Astonishingly, this study still gets trotted out as evidence that women are less sexually driven than men; it is harnessed, even now, by proponents of evolutionary psychology and other theories holding that men are promiscuous animals whose reproductive strategy is to impregnate as many women as possible, while women are clinging creatures who want to enforce monogamy on men. Refuting this line of argument can put advocates of women’s sexual freedom in a bit of a bind, however: If you argue that women are in fact naturally promiscuous, or that women do crave random sex with strangers, or that women chafe at monogamy as much as men, is that really much of a feminist triumph?
Questions such as these have been engaged by a number of recent books, such as “Sex at Dawn” and “Mating in Captivity,” which explore the mystery of human sexuality, the problem of monogamy and the related distinctions — if there are any — between the genders. We seem to be at a cultural moment when our ever-lengthening lifespans have illuminated the challenges of long-term pair-bonding, and newer technologies have enabled researchers to develop more sophisticated methods of measuring desire as well as its waning.
To the ranks of such books, add“How We Do It,” by Robert Martin, a curator of biological anthropology at the Field Museum in Chicago, and “What Do Women Want?,” by journalist Daniel Bergner. The first is a tour of the evolution of reproduction in humans and other primates; the second is an inquiry into female desire, which Bergner describes as an “underestimated and constrained force” that makes women far more attracted to strangers, and far less suited to a life of staid fidelity, than the evolutionary psychologists would like us to think.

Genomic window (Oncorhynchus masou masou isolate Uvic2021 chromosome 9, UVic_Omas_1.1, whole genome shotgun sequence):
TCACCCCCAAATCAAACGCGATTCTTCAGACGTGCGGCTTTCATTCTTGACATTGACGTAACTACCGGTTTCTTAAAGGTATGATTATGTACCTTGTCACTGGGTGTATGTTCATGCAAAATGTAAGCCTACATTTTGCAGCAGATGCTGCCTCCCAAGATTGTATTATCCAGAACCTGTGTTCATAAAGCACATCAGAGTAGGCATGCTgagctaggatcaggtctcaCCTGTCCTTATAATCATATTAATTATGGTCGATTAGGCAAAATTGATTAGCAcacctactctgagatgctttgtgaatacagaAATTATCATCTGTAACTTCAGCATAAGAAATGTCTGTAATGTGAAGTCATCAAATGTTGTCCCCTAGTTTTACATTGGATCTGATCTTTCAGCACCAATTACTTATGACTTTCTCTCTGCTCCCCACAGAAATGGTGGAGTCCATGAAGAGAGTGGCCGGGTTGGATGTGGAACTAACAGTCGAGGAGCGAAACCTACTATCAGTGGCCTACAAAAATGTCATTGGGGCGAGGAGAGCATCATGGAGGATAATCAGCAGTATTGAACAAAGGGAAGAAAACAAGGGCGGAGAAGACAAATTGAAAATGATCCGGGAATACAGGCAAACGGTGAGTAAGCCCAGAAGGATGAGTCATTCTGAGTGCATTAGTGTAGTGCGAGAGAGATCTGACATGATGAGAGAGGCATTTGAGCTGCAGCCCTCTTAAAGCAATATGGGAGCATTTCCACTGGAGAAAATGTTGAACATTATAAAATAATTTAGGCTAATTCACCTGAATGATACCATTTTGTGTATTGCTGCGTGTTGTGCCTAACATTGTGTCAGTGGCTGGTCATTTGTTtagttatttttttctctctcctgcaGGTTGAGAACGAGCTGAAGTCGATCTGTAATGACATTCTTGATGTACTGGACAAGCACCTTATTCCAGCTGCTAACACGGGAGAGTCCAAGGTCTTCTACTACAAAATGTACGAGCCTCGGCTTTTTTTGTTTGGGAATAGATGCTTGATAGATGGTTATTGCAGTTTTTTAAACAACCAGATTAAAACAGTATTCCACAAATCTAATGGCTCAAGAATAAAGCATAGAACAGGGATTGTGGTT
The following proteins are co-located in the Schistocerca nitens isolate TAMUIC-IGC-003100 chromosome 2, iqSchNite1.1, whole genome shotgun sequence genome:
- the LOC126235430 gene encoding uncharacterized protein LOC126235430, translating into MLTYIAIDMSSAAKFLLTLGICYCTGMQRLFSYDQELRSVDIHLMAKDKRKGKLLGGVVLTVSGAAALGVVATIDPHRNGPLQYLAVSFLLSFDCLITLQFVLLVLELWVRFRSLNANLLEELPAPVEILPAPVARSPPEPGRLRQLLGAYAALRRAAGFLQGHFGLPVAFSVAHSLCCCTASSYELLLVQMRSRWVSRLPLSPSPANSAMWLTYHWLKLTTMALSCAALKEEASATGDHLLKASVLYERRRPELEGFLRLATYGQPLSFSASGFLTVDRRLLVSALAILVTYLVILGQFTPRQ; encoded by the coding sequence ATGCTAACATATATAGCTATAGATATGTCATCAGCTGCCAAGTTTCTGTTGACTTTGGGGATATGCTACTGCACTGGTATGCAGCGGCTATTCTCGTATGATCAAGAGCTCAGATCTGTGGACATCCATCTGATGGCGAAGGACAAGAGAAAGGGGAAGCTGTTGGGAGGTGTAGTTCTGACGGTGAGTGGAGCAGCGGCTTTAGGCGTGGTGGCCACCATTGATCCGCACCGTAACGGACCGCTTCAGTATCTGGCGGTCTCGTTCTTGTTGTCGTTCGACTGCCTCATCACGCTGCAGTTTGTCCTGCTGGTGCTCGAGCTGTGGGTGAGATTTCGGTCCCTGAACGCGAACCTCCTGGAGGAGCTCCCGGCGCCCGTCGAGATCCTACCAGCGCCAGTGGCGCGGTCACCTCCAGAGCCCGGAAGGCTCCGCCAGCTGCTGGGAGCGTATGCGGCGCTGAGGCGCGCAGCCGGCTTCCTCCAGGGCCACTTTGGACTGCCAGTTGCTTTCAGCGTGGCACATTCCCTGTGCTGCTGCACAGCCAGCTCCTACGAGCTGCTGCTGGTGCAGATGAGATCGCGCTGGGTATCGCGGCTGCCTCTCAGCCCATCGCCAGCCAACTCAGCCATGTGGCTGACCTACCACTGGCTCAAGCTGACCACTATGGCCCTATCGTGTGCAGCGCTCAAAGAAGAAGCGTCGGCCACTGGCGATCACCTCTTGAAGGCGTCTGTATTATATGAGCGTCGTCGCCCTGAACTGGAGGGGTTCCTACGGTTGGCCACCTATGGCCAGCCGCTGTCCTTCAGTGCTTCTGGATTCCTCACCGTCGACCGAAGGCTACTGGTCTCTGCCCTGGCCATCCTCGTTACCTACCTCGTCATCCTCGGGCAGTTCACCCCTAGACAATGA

Martin, who has spent his career among owl monkeys, bush babies, mouse lemurs and other primates, including college students, approaches the “Are humans monogamous?” question by considering anatomy. On the probably-not side of the equation, he points out that humans are sexually dimorphic in the sense that there tend to be significant differences in body size between males and females. Dimorphism is also found in gorillas, which live in harems, and orangutans, which tend to be solitary and are not pair-bonding. Among those few non-human primates, such as gibbons, that do monogamously pair-bond, males and females tend to be similar in size. Then again, male and female chimps are also close in size but shockingly wanton, so there is no clear rule of thumb.